Dublin’s compact Creative Quarter can be found just off the busy south-side shopping area of Grafton Street and is an ideal place to experience the essence of the city while making plenty of relaxing stops along the way. Here, you will find some of Dublin’s best cafés and restaurants, plus independent design shops and the much-loved George’s Street Arcade – a red-brick indoor market dating back to 1881, where you can peruse records, used books, art and vintage clothing.
The Powerscourt Townhouse is another historic building in the vicinity worth visiting, now housing luxury boutiques, the ever-fragrant The Garden flower shop, and The Pepper Pot Café – home to what is quite possibly Dublin’s best sandwich (roast pear, bacon and Mount Callan Cheddar).
Wandering around the Georgian Quarter – stretching from Saint Stephen’s Green and Trinity College to the canal – in your own time can be just as informative as a guided tour. As well as seeing Dublin’s famous colourful doors, you can dip in and out of museums like the National Gallery of Ireland, the National Museum of Ireland: Archeology and the National History Museum if you so wish, or just grab a coffee and a pastry to enjoy on the grass in Merrion Square.
A quick walk around the edges of the park will show you the former homes of famous Irish people like Oscar Wilde, W.B. Yeats and Daniel O’Connell. Afterwards, splash out on the Art Tea at The Merrion Hotel – an afternoon tea inspired by the works of artists like Jack B. Yeats and Louis Le Brocquy, which hang on the hotel drawing room’s walls.
Where to eat: Dunne & Crescenzi, Bang, The Pig’s Ear
Where to get a coffee: Hansel and Gretel Bakery and Patisserie (takeaway only), Lolly and Cooks, Science Gallery Café
Where to drink: The Ginger Man, O’Donoghues, The Shelbourne Hotel
The western end of Dublin’s Temple Bar is an often underrated area to explore. On Cow’s Lane alone, you will find an independent bookshop, a vintage homewares shop and the Dublin Ink tattoo parlour, as well as Queen of Tarts café – a lovely spot to sit and watch members of the city’s creative community come and go.
Dublin Castle and the Chester Beatty Library are a short walk from here if you’re interested – if not, heading west will bring you past Christ Church Cathedral and through the area known as Medieval Dublin. To the south is the part of the city known for its antique stores, home to Dublin Flea Market on the last Sunday of every month. A little further west is one of Dublin’s most historic neighbourhoods, The Liberties. The beloved Vicar Street music venue is nearby, as well as The Brazen Head – billing itself as Ireland’s oldest pub – and the National College of Art and Design. This lively and creative area is as authentically Dublin as it gets.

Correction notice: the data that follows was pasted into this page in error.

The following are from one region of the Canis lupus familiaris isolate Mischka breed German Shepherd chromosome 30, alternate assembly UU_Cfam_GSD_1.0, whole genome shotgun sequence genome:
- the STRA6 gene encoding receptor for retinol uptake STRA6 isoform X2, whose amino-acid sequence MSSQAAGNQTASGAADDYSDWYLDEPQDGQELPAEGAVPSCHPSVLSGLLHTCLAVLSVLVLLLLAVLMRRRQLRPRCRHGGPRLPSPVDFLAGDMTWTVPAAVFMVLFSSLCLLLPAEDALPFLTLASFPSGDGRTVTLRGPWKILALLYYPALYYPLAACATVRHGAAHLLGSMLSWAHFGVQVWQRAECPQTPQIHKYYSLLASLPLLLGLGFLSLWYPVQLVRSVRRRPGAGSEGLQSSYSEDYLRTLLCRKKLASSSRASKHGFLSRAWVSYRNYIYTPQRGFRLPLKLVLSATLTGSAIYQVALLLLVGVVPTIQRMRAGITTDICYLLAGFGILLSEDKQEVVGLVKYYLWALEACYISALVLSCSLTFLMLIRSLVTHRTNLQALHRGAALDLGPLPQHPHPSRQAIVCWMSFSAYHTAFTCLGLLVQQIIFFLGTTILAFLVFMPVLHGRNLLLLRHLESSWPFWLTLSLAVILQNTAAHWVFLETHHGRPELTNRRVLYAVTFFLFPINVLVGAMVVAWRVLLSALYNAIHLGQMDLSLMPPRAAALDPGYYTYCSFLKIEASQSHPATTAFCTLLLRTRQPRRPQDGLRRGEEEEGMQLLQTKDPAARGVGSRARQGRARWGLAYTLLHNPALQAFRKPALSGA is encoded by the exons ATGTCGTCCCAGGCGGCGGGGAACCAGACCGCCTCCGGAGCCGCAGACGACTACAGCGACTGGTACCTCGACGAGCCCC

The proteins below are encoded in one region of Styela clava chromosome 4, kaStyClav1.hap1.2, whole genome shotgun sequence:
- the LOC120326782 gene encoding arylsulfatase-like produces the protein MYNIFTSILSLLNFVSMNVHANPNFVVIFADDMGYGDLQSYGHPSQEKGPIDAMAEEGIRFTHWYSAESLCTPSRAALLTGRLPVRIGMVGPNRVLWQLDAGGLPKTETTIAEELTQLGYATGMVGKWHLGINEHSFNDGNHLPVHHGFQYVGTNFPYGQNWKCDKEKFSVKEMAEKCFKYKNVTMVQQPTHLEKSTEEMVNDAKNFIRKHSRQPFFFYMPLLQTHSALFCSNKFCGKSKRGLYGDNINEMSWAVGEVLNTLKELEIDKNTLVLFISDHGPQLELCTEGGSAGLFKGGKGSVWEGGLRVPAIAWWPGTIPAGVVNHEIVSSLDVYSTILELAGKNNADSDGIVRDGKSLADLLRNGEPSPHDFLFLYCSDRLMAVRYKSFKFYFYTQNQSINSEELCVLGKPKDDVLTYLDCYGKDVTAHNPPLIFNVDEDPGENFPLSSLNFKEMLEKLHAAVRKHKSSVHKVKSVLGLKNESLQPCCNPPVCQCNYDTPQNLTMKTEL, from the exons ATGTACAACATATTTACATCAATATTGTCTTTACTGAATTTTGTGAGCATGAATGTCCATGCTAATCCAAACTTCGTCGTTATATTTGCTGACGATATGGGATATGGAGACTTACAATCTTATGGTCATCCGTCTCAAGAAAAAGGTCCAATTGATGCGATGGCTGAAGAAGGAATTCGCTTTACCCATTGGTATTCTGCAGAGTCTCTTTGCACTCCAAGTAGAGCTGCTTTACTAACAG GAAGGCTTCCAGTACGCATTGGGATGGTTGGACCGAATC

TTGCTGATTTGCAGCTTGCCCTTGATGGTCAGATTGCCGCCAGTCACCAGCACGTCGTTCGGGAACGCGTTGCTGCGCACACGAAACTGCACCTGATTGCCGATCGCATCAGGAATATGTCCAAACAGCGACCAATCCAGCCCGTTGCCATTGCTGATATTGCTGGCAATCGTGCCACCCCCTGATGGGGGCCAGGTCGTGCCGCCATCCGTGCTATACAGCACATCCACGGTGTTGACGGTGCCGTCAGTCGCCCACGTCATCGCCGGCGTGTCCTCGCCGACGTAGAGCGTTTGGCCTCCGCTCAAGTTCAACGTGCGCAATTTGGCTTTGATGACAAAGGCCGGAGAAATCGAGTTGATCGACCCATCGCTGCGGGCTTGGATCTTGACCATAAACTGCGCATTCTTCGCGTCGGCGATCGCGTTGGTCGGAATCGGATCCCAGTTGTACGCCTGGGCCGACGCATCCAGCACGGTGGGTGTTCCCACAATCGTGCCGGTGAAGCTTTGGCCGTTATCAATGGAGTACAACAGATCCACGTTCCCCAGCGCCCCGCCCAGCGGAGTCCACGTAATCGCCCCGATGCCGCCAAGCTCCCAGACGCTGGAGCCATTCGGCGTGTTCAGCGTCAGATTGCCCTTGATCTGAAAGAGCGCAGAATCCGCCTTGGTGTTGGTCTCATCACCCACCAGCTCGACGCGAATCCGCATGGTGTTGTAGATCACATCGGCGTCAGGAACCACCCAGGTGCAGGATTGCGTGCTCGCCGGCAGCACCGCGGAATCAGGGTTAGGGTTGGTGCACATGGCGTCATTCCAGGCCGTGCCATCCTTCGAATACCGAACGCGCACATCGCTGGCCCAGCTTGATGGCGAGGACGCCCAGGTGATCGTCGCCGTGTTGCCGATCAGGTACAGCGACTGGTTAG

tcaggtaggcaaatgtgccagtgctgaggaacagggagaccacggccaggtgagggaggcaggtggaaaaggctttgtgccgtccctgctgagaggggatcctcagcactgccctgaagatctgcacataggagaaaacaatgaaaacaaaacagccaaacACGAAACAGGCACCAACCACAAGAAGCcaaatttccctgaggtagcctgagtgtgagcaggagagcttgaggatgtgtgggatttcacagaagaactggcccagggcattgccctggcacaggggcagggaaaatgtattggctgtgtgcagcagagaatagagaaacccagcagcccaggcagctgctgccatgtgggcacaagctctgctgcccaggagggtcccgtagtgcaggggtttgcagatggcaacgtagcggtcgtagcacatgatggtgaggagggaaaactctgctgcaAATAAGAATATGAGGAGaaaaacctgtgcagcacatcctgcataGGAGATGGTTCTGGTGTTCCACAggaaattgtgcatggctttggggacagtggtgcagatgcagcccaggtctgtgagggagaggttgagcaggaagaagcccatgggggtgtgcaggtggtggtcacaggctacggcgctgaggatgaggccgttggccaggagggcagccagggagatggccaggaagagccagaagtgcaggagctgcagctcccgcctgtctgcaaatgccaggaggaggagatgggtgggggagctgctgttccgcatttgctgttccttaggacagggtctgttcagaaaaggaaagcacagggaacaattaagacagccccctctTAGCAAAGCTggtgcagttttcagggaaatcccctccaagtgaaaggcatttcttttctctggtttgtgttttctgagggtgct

Where to eat: The Fumbally, Darkey Kelly’s Pub, Leo Burdock Fish & Chips
Where to get a coffee: Two Pups Coffee, Cross Gallery and Café, Mannings Bakery
Where to drink: The Bull and Castle, The Brazen Head, Arthur’s Pub
Travellers sticking to the regular tourist path might miss out on Smithfield and Stoneybatter in Dublin 7, an area of the city that has undergone extensive rejuvenation over the last several years. A short walk, bus or Luas journey from the centre, this locale has a ridiculously high concentration of high-quality food and drink, plus its own unique charm.
From the teeny but well-stocked Lilliput Stores greengrocer and coffee shop – with their independent publishing press nearby – to the Lighthouse Cinema with its programme of arthouse and classic screenings, this is an exciting area loved by artists. Close by is the National Museum of Ireland: Decorative Arts and History, where a permanent exhibition of Eileen Gray’s work is on display.
Where to eat: L. Mulligan Grocer, Fish Shop, Slice
Where to get a coffee: Love Supreme, Proper Order Coffee Co., Lilliput Stores (takeaway only)
Where to drink: Dice Bar, The Cobblestone, Generator Dublin